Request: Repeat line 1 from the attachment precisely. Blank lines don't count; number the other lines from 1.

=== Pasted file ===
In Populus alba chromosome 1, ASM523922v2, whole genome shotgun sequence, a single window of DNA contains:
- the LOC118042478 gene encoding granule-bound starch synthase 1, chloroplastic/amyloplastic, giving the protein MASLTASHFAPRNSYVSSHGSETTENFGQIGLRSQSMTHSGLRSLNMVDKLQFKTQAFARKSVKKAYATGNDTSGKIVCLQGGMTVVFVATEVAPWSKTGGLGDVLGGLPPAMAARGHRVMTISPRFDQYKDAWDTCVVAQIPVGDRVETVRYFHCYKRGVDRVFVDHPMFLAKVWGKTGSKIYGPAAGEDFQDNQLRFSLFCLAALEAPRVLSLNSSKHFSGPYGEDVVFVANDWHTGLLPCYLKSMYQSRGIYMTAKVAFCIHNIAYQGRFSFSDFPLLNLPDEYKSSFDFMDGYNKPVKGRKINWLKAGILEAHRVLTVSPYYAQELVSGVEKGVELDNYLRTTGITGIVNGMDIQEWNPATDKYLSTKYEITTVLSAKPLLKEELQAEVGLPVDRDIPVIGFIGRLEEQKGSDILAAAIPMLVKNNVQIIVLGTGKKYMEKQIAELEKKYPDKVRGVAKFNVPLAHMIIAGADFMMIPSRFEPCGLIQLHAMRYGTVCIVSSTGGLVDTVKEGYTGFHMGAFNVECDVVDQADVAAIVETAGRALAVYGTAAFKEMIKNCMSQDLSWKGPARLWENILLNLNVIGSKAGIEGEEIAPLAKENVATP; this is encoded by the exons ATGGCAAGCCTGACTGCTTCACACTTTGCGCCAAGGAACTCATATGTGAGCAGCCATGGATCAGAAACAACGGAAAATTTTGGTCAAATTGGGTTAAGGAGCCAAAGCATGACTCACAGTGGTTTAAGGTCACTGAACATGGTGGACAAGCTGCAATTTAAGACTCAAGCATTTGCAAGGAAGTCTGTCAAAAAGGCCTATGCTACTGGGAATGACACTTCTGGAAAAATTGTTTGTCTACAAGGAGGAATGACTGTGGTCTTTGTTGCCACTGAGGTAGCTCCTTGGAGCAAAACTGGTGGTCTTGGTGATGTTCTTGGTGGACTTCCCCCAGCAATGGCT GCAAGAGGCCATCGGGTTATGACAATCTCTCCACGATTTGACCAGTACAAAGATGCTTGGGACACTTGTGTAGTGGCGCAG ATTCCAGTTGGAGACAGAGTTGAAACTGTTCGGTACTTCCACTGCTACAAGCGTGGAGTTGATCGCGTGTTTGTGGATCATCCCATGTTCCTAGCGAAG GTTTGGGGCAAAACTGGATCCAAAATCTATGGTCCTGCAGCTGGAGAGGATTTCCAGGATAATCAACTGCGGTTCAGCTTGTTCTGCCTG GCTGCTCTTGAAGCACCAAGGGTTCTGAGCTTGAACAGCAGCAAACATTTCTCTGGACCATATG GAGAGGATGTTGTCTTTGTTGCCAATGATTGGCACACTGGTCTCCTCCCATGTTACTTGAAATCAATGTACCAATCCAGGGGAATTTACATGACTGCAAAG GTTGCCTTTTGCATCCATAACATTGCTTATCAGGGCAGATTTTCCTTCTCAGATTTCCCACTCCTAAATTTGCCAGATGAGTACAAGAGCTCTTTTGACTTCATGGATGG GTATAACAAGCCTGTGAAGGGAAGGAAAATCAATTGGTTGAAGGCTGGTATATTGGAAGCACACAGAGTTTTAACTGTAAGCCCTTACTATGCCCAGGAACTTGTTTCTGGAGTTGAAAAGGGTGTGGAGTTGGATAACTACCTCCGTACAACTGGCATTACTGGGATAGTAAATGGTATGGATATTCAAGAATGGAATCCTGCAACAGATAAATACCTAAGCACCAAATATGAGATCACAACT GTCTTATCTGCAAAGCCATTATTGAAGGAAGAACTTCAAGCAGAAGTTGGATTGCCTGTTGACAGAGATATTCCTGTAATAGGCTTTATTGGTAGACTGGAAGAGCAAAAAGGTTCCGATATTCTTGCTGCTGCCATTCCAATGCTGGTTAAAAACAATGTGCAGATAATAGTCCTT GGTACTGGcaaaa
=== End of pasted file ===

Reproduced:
In Populus alba chromosome 1, ASM523922v2, whole genome shotgun sequence, a single window of DNA contains: